A colleague just sent this
around and I thought it deserved a wider audience. Thanks to Gopalan Srinivasan for permission to post!
Jewelry store versus grocery store models of education
If one is buying boxed cereal then one just walks down the aisle and picks up the cereal. The fact that the aisle is little bigger, the reach is at the optimal height etc. will be an attraction only if the price difference is marginal. The so-called experience will vanish into thin air as soon when one realizes that it is not worth paying 10-15% more for the same brand of cereal just because the aisle space is wider!
On the other hand, a jewelry store operates on a different business model. The buyers want to have the shopping experience. The customers come with a broad idea of what they want to buy but the actual purchase evolves as they see, feel, and compare. Even those who are thrilled by the first piece they select would like to see ten other pieces before buying.
The key success factor here is availability and variety. This will involve a lot of inventory.
If we want to compete using the jewelry store model then what we need is variety of programs and courses. We should have adequate faculty to be ready to offer a variety of courses. Some may have high enrolments, some only low enrolments, but they must cater to variety because people do not go to a shop that does not offer variety even if they are reasonably clear as to what they want.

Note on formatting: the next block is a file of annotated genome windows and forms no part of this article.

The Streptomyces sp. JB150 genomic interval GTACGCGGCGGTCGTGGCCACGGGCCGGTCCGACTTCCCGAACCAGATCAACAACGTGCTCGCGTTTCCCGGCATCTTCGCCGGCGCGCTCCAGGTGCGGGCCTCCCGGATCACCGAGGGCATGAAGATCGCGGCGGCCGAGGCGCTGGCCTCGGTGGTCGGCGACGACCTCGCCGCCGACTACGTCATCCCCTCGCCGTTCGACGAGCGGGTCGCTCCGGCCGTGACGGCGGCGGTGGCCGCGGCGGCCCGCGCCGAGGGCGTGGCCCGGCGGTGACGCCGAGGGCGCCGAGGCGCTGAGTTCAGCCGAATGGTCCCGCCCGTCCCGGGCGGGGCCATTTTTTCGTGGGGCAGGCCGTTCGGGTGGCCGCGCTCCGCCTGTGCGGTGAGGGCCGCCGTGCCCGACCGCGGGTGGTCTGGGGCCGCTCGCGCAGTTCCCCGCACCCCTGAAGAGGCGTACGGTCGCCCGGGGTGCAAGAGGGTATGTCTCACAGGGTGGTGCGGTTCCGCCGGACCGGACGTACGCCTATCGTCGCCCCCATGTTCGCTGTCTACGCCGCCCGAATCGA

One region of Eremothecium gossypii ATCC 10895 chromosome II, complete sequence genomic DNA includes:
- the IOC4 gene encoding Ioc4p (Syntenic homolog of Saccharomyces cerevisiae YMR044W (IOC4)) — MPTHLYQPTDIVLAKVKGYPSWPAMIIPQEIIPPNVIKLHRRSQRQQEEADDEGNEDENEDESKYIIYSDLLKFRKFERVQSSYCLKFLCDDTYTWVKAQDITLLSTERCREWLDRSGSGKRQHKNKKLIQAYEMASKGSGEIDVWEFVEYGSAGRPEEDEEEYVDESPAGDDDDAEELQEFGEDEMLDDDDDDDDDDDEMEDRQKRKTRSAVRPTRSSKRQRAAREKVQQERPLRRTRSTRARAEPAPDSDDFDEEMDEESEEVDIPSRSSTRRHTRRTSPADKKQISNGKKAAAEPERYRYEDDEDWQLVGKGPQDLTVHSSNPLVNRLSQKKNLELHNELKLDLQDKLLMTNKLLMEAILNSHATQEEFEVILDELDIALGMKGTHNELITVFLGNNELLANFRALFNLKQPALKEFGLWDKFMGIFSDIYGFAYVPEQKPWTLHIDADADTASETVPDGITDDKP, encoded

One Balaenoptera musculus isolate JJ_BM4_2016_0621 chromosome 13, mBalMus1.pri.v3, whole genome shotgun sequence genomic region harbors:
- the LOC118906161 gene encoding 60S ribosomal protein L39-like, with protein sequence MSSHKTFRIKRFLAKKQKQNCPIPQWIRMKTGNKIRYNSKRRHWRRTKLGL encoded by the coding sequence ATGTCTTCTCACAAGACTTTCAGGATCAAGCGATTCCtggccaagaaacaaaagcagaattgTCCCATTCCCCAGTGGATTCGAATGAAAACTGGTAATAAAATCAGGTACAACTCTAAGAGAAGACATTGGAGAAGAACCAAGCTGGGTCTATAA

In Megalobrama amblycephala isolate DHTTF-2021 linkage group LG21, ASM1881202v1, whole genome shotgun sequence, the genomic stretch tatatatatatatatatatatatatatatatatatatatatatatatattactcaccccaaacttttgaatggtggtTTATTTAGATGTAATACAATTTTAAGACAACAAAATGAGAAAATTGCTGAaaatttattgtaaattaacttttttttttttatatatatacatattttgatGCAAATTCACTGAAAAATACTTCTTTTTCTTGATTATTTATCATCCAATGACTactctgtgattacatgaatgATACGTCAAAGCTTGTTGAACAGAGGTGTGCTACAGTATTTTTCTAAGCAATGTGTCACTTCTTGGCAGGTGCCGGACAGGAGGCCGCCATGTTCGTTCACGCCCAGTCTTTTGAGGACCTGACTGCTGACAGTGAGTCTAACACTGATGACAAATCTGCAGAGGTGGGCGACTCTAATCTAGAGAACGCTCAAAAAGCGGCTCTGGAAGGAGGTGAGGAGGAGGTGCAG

On the other hand if we operate on the grocery model of education then we will have a limited, standardized, efficiently packed, shelved and delivered product.
So where do we want to be?
If we want to offer jewels of education then we need more professors, courses, unique offerings and attractive compensation for people to create such unique products. The focus should be on good product development that will attract customers. The recruitment and retention of faculty should be the focus and starting point.
On the other hand if we follow the grocery model then the focus could be recruiting and retaining students. However, if we think we are in the grocery business we should be aware that having the community college next door is equivalent to asking people to pass through Walmart to another store that sells the same cereal for a higher price.